If not for one inning, the Texas Rangers would be staring at a three-game-to-none lead in the ALCS against the team that is supposed to dominate in the playoffs.
They've dominated 26 of the 27 innings played, and they've outscored the defending champion New York Yankees 20-8, including an 8-0 shutout on Monday night.
After most thought the Yankees would run right through the Rangers, this resilient young team has showed that they still have fight in them and that they are every bit as good as the potent Yankees lineup. What they've also proved is they have better pitching. As history has shown—especially in the playoffs—good pitching beats good hitting every day of the week.
With the Rangers up two games to one after the win on Monday night, they are playing well enough to wrap this series up before it ever shifts back to Arlington, Texas.
Here are 10 reasons why they'll do just that on Wednesday, and why they'll make the Yankees—and their fans—watch as the Rangers celebrate as ALCS Champions.
If everything I see on Twitter and everything I read on Tuesday night's Game 4 is an accurate indicator, the Yankees are a little more than worried about A.J. Burnett's performance against this Rangers team.
C.C. Sabathia and Philip Hughes have both struggled, and though Andy Pettitte gave up just two runs, it was enough for Cliff Lee on Monday night.
Now, with Burnett toeing the mound, one has to wonder how much worse this is about to get for the Bronx Bombers.
Three ALCS games, two big home runs.
Unfortunately for Josh Hamilton, only one of those home runs was enough to get the Rangers a win. The other should have been enough, but for their bullpen.
On Friday night, with the game scoreless, Hamilton lined a three-run home run into the right-field stands, sending the fans into a frenzy and his team to a 3-0 lead.
The Rangers bullpen, however, gave up five runs in the top half of the eighth inning, which was enough to steal Game 1.
Then, in Game 3 at Yankee Stadium, Hamilton once again lined a home run into the right field stands. This time, it was a two-run shot in the very first inning to give the Rangers a 2-0 lead. They were the only runs the team needed, padded by a six-run ninth inning by the team off the Yankees' bullpen.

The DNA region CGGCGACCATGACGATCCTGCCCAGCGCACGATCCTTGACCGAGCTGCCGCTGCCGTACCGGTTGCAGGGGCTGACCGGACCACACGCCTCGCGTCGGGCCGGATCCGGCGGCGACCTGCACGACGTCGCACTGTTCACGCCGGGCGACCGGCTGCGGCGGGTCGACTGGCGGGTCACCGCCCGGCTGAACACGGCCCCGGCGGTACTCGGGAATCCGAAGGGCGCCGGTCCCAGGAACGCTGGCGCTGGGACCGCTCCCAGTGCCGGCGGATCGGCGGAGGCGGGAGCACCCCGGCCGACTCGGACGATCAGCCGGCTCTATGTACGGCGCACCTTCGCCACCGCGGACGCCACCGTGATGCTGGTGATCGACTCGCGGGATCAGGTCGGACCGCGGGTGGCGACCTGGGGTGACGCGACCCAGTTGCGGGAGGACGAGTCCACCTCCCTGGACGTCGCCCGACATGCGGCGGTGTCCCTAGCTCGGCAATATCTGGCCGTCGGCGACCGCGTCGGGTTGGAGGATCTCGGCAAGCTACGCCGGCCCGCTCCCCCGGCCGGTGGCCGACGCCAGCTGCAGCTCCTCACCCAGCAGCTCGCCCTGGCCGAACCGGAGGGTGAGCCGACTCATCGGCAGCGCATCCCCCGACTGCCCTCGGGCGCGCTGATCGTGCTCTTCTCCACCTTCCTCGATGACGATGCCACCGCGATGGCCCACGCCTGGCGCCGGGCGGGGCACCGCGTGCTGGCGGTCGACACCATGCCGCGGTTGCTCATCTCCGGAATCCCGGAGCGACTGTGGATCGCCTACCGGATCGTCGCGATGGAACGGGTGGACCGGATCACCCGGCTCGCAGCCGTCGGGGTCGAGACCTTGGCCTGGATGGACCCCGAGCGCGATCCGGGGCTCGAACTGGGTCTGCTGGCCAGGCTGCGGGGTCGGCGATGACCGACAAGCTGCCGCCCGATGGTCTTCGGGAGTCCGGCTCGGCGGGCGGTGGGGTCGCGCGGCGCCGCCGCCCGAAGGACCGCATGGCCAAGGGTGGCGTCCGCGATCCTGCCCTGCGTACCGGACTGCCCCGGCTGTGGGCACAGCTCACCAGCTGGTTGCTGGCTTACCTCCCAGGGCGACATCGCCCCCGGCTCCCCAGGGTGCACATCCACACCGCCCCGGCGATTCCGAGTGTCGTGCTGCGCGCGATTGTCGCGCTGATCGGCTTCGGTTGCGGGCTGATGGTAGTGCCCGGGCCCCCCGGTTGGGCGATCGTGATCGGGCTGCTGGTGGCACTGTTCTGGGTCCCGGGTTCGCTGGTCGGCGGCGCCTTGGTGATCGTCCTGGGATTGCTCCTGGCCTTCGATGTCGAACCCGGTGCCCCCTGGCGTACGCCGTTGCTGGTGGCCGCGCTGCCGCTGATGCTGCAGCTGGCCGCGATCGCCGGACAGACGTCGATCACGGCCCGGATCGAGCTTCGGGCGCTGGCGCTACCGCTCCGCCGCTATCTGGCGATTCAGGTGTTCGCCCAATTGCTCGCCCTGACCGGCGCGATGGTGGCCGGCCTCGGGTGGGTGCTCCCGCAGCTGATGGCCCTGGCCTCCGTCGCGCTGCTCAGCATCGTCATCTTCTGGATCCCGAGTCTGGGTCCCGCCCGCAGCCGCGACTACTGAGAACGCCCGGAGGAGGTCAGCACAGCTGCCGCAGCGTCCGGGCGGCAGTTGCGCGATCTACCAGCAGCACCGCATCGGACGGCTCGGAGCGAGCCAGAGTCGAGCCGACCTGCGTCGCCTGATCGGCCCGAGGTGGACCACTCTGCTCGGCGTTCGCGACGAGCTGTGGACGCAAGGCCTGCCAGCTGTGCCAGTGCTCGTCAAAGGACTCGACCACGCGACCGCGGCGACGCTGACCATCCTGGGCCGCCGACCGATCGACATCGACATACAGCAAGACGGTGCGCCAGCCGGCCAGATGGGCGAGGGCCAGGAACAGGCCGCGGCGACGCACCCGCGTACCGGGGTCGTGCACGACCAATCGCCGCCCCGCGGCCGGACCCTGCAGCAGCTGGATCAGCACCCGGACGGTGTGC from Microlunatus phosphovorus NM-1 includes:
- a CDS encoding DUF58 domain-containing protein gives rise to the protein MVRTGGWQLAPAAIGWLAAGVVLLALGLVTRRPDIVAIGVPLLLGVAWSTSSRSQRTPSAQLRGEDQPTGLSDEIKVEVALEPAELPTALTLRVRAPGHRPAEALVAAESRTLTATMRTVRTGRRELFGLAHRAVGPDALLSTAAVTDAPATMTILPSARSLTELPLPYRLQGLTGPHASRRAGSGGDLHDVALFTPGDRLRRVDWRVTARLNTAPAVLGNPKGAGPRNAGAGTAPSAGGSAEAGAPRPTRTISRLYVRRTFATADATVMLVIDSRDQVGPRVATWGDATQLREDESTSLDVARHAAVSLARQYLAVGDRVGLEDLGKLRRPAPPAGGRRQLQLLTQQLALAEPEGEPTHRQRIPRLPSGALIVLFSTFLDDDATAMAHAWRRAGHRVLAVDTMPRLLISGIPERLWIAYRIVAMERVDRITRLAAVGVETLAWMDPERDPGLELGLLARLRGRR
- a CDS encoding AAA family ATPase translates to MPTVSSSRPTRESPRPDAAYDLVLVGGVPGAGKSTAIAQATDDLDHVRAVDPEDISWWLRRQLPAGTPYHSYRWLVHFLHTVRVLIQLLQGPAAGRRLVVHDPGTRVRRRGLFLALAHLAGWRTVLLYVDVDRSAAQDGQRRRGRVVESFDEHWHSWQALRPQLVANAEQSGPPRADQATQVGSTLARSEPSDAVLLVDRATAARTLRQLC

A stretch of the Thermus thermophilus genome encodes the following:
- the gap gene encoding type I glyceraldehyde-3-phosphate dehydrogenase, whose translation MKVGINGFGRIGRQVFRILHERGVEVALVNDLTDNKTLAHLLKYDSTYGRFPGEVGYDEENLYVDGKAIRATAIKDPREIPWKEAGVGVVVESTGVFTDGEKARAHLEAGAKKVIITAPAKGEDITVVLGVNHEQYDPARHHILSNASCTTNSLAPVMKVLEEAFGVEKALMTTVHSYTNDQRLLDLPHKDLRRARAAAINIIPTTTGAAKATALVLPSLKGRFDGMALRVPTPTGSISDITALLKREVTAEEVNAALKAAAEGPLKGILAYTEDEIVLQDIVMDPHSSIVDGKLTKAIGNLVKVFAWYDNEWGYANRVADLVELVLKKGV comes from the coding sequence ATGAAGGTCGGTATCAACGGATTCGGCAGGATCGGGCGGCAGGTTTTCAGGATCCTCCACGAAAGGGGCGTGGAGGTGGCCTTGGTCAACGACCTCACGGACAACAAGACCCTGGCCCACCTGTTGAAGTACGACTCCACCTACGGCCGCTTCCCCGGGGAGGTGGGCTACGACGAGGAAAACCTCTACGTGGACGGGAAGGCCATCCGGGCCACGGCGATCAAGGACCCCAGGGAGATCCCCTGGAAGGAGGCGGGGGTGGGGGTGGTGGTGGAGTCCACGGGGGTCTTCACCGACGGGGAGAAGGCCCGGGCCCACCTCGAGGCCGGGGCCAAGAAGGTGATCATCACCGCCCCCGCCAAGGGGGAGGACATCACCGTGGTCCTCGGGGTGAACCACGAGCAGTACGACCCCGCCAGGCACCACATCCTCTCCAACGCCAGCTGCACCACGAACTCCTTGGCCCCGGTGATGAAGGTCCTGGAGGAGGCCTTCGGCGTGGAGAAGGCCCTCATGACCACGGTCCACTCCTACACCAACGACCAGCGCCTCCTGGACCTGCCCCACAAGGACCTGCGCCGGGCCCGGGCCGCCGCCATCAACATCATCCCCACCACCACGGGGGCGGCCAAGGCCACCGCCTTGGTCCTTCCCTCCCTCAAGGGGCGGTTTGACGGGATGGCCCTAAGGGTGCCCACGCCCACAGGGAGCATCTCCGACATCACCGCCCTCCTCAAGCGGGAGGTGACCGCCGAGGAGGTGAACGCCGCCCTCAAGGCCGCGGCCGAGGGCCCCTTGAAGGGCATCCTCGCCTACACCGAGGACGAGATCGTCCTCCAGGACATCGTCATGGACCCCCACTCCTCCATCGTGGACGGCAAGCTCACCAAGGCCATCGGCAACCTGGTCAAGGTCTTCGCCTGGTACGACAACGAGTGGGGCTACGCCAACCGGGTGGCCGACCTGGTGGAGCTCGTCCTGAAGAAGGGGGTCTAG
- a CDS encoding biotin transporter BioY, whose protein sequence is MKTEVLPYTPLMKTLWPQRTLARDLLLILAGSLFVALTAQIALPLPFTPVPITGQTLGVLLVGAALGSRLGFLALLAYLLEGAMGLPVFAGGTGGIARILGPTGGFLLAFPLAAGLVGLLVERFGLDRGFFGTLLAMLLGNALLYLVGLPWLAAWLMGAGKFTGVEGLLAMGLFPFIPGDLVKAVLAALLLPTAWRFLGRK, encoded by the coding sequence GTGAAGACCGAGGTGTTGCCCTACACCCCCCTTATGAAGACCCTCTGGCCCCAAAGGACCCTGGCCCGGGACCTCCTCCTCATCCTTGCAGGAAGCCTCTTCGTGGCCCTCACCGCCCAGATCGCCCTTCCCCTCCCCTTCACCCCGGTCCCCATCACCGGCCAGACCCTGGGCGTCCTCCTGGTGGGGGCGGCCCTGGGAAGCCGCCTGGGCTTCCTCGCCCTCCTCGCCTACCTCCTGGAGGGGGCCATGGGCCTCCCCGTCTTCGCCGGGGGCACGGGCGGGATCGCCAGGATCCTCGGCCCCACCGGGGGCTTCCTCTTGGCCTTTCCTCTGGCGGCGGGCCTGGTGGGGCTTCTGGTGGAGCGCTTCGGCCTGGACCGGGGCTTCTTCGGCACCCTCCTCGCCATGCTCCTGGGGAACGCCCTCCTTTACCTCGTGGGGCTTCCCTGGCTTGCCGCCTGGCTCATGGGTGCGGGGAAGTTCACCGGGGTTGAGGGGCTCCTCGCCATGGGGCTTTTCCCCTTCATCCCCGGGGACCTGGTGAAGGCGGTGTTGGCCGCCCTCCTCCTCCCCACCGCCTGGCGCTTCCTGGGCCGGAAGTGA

Through three games, Rangers third baseman Michael Young has six hits in 15 at bats with two doubles and three runs batted in.
Getting his bat going at the exact same time as Josh Hamilton makes this lineup as dangerous as any in the playoffs.
The Rangers have kept Yankees first baseman Mark Teixeira from hurting them with his bat.
So much so that they've kept him hitless through all three ALCS games (11 at-bats).
Though Derek Jeter was 2-for-5 in the first game of the ALCS, the Rangers have held him to just one hit in his last eight at-bats, striking him out six times over the same two-game span.
Surprisingly, Lance Berkman has just two playoff appearances this postseason. One came against Minnesota, where he went 2-for-4 with two RBI. The other appearance was in Game 2 against the Rangers where he went 1-for-3 with an RBI.
So through two games, Berkman is 3-for-7 with three RBI in two playoff appearances. You'd think the Yankees would want to take advantage of that.
The more he rides the pine, the better it is for the Rangers.
For a young reliever throwing against arguably the best team in baseball, you'd expect a few jitters to run through the veins of Rangers closer Neftali Feliz.
However, he's been solid through two innings of relief, not giving up a single run. Though he hasn't faced a closing situation yet, something tells me he'll be just fine.
Before the ALCS began, most Ranger fans would tell you that they'd need Ian Kinsler and Vlad Guerrero to come up with some big performances for their team to have a chance.
So far, they've gotten everything but, and still the Rangers lead the series two games to one. Kinsler and Guerrero, through three games of the ALCS, are a combined 3-for-22 with just a single RBI.
Guerrero, on his own, has struck out six times, including two in each of the last two ALCS games.
Through the first few years of Alex Rodriguez's tenure in New York, Yankee fans hated his October disappearing act.
Well, it's apparently happening again this year.
While Rodriguez drove in two runs on a single hit in Game 1, part of the eighth-inning rally that cost the Rangers a possible 3-0 series lead, through the last two games he is a combined 1-for-8 and seems to be on the verge of another October disappearance.
Despite one bad inning in Game 1, the Texas Rangers have outplayed the New York Yankees in every aspect of the game for 26 of the 27 innings played so far.
They've outpitched them, they've outhit them, they've outscored them.
History might have been on the Yankees' side when this series began, but it's not the first time they've faced a team without a World Series appearance and ended up losing.
We might see recent history replay itself and the ghosts of the 2001 Diamondbacks come back to haunt them.